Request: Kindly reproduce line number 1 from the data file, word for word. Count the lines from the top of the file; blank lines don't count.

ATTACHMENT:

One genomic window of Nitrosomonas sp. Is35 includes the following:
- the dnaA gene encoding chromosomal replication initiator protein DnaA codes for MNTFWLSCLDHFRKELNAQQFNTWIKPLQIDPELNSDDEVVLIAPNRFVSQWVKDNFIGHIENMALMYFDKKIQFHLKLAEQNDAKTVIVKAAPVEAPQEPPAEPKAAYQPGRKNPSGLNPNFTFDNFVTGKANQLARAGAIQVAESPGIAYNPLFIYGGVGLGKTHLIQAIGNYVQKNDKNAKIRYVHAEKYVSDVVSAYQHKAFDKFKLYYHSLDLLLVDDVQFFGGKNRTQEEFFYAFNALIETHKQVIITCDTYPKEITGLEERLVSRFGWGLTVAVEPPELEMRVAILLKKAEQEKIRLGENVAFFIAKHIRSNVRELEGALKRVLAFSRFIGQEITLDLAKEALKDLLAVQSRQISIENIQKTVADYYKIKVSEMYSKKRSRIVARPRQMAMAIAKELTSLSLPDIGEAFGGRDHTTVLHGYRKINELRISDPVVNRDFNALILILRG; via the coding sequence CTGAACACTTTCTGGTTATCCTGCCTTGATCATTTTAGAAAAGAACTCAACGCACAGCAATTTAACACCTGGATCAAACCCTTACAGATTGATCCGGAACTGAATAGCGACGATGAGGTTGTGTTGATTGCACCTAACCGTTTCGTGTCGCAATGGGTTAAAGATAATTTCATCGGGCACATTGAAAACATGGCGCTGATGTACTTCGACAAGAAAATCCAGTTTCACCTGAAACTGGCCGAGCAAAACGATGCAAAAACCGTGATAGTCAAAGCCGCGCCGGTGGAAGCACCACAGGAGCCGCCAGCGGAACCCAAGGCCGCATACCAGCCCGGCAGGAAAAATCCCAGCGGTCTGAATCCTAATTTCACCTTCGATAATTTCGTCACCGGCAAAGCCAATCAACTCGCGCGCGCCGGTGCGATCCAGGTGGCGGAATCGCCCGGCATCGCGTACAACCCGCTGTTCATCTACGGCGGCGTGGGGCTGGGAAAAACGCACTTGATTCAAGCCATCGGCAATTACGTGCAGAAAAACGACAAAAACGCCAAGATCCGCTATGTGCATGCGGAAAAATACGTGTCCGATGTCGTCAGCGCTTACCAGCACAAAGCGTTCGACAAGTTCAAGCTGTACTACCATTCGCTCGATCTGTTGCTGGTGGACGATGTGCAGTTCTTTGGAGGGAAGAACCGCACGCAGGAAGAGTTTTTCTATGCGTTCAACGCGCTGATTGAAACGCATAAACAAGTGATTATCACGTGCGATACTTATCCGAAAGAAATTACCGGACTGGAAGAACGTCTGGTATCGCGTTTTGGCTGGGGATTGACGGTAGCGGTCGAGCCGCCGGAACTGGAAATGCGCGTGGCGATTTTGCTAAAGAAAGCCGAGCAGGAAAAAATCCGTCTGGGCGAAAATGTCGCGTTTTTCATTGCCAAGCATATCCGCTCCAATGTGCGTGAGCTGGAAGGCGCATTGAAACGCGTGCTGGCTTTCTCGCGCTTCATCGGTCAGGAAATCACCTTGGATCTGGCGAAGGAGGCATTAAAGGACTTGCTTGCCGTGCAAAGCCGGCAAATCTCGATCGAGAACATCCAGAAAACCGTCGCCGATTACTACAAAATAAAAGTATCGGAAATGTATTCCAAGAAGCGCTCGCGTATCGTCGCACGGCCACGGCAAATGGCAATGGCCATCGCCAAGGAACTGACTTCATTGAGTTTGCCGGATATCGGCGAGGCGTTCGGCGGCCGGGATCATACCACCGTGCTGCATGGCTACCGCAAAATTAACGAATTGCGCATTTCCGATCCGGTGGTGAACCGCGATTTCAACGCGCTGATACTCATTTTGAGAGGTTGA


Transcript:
One genomic window of Nitrosomonas sp. Is35 includes the following: